The Northern Territory road trip between Darwin and Uluru is regarded as an essential Australian outback road trip experience. A diverse range of experiences are available along the route, ranging from the awesome spectacle of Uluru, thermal hot springs and amazing National Parks.
To make the most of the road trip you need to be prepared to take some side trips, however in the Northern Territory these will be limited for a 2WD vehicle. All of the options described in this article are accessible by 2WD vehicles such as cars and vans.
This article provides a detailed overview of the main Stuart Highway route and side trip options between Alice Springs and Uluru in the Northern Territory. The trip stages are detailed in:
- Awesome Australian 2WD Road Trips: Darwin to Katherine on the Stuart Highway
- Awesome Australian 2WD Road Trips: Katherine to Tennant Creek on the Stuart Highway
- Awesome Australian 2WD Road Trips: Tennant Creek to Alice Springs on the Stuart Highway
- Awesome Australian 2WD Road Trips: Alice Springs to Uluru (Ayers Rock) on the Stuart and Lasseter Highway
Stuart Highway Route Overview, Northern Territory Australia
The major route between Darwin and Uluru in the Northern Territory is the Stuart Highway which can be travelled direct in 25 hrs over the 1964 km, 1221 mi distance.
The Stuart Highway consists of mostly single carriageway roads with a 130 km/hr (80 mi/hr) speed limit outside of the towns along the way in accordance with the signage. Be aware that the route is used by road trains which are trucks which haul multiple large trailers. Therefore be very careful overtaking, and it is worthwhile to ensure you have a more powerful engine in your car to reduce your overtaking time past the road trains. The Northern Territory is not a good place to have a gutless vehicle.
The route also has large expanses of unpopulated roads between towns, so ensure you pack extra water and food in your vehicle and also pack a first aid kit. For more information about preparing for your trip see 5 Top Tips to Prepare Your Car for a Big Road Trip.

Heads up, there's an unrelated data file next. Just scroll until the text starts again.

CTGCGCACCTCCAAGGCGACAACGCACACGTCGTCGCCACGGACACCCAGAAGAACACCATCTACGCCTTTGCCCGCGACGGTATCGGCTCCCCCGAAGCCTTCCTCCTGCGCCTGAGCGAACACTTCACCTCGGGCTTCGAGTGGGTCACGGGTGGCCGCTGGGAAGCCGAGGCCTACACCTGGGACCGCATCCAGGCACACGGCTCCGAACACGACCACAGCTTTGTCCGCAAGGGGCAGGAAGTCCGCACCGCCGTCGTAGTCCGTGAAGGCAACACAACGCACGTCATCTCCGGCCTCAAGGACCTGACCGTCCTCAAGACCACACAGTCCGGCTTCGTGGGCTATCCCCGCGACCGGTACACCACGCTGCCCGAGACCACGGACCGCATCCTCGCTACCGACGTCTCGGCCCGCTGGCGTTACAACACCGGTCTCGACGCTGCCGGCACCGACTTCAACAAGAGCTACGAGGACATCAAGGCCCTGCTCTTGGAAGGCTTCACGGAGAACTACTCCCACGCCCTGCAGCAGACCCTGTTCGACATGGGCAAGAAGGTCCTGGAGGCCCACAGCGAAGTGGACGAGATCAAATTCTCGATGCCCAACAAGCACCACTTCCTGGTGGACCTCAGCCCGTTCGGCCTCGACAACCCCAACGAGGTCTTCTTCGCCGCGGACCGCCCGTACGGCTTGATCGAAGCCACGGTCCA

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Darwin is a small tropical Australian city which has a rich history, and is the only city in the sparsely populated Northern Territory. Darwin was originally founded in 1869 as a trading outpost beside the expansive west facing harbour, but quickly grew when gold was discovered 200km south in 1871.
Since then two major events have shaped the history of Darwin. The first was Darwin being the location of the first enemy attack on Australia during World War Two. Between February 1942 and October 1943 the Japanese conducted over 60 air raids over Darwin and surrounding areas, with consequent loss of life and property. As a result Darwin’s military history is a major feature for any visit to Darwin.
The second event was Cyclone Tracy which flattened the city on Christmas Day in 1974. In one of the biggest airlift activities in Australia’s history more than 30,000 people were subsequently evacuated from Darwin from a then population of 43,000 people.
Darwin has since rebuilt to its current multi-cultural population of almost 130,000 people.
Key Darwin Attractions
Key Darwin Attractions include:
- The Mindil Beach Sunset Markets which operate from April to October on Thursday evenings and Sunday day and evening. The Mindil Beach tropical markets are renowned for their Asian inspired multi-cultural food bonanza, local artisans and live entertainment.